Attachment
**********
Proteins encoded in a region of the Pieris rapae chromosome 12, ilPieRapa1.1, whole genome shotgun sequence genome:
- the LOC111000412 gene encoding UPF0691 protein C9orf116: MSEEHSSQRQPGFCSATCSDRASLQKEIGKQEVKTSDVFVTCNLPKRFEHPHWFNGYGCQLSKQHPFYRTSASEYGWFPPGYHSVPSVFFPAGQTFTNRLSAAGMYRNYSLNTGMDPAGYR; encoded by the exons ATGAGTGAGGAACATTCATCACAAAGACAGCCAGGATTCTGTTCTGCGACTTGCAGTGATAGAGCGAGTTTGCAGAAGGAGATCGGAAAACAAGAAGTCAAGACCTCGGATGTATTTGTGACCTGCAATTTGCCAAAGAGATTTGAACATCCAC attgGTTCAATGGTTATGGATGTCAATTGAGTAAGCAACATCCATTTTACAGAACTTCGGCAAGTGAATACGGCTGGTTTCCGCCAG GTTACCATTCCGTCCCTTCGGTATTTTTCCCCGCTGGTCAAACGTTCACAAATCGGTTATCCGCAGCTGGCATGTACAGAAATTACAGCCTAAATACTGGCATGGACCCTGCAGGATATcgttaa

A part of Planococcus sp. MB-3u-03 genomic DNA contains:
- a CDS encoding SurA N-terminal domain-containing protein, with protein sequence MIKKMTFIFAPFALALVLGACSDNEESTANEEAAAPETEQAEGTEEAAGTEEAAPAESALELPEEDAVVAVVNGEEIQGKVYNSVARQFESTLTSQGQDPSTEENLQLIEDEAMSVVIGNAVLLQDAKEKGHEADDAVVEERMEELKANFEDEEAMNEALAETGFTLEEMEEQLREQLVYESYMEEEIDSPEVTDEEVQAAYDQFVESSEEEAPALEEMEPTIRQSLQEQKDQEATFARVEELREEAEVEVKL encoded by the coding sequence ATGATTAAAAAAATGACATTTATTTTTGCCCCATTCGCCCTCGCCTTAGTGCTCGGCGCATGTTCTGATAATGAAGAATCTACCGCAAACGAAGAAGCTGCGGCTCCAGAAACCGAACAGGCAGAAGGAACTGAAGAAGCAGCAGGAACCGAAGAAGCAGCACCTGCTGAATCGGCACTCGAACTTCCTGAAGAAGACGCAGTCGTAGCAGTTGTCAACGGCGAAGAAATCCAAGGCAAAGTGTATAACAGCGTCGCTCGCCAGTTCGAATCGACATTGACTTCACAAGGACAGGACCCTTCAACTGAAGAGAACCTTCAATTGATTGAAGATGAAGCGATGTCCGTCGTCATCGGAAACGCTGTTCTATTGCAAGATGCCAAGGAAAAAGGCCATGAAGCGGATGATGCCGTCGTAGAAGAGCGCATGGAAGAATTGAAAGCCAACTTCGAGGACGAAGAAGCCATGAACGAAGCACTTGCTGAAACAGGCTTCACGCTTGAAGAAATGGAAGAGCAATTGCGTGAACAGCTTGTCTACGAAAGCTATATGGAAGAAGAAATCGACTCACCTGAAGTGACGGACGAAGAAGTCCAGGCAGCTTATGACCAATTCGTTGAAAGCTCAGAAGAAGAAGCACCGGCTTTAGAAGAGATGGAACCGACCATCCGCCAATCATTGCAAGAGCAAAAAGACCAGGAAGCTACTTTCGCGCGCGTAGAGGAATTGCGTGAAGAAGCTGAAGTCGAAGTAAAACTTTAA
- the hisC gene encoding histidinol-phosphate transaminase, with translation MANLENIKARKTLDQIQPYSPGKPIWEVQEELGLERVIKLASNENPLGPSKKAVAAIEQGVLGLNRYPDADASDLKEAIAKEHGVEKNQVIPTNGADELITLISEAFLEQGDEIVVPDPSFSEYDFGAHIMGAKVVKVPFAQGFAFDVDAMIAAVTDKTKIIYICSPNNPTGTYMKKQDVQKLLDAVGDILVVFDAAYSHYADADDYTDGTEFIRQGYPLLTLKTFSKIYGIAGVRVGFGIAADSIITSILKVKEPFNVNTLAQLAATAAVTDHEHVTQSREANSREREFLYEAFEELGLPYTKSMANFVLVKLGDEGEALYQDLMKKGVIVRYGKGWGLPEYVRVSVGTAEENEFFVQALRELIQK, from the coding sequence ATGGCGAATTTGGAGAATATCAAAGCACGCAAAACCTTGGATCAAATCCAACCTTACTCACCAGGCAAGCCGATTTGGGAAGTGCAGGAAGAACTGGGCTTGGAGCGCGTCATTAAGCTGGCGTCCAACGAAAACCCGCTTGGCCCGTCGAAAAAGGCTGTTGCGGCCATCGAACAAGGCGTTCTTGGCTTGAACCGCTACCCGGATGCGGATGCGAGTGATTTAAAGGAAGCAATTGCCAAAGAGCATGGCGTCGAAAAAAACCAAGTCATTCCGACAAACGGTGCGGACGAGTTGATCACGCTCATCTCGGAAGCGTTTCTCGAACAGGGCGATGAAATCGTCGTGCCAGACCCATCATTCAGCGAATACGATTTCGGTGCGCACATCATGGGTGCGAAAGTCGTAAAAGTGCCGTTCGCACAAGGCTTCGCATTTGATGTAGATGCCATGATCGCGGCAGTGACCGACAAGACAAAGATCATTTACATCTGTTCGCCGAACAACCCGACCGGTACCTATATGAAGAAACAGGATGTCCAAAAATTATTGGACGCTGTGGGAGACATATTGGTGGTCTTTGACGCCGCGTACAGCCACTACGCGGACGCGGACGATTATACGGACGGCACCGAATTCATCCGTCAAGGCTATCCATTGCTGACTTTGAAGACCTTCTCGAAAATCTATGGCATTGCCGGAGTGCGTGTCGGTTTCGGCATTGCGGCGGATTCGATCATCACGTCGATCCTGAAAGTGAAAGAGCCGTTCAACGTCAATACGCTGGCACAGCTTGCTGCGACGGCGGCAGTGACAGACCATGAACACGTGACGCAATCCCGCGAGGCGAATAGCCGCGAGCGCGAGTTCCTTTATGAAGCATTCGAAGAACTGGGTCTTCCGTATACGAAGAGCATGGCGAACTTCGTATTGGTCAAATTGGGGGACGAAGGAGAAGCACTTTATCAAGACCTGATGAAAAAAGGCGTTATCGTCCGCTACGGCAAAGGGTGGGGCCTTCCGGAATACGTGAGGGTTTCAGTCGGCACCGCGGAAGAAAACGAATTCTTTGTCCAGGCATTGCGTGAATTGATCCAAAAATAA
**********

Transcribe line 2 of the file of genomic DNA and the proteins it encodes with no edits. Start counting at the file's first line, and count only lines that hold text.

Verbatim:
- the LOC111000412 gene encoding UPF0691 protein C9orf116: MSEEHSSQRQPGFCSATCSDRASLQKEIGKQEVKTSDVFVTCNLPKRFEHPHWFNGYGCQLSKQHPFYRTSASEYGWFPPGYHSVPSVFFPAGQTFTNRLSAAGMYRNYSLNTGMDPAGYR; encoded by the exons ATGAGTGAGGAACATTCATCACAAAGACAGCCAGGATTCTGTTCTGCGACTTGCAGTGATAGAGCGAGTTTGCAGAAGGAGATCGGAAAACAAGAAGTCAAGACCTCGGATGTATTTGTGACCTGCAATTTGCCAAAGAGATTTGAACATCCAC attgGTTCAATGGTTATGGATGTCAATTGAGTAAGCAACATCCATTTTACAGAACTTCGGCAAGTGAATACGGCTGGTTTCCGCCAG GTTACCATTCCGTCCCTTCGGTATTTTTCCCCGCTGGTCAAACGTTCACAAATCGGTTATCCGCAGCTGGCATGTACAGAAATTACAGCCTAAATACTGGCATGGACCCTGCAGGATATcgttaa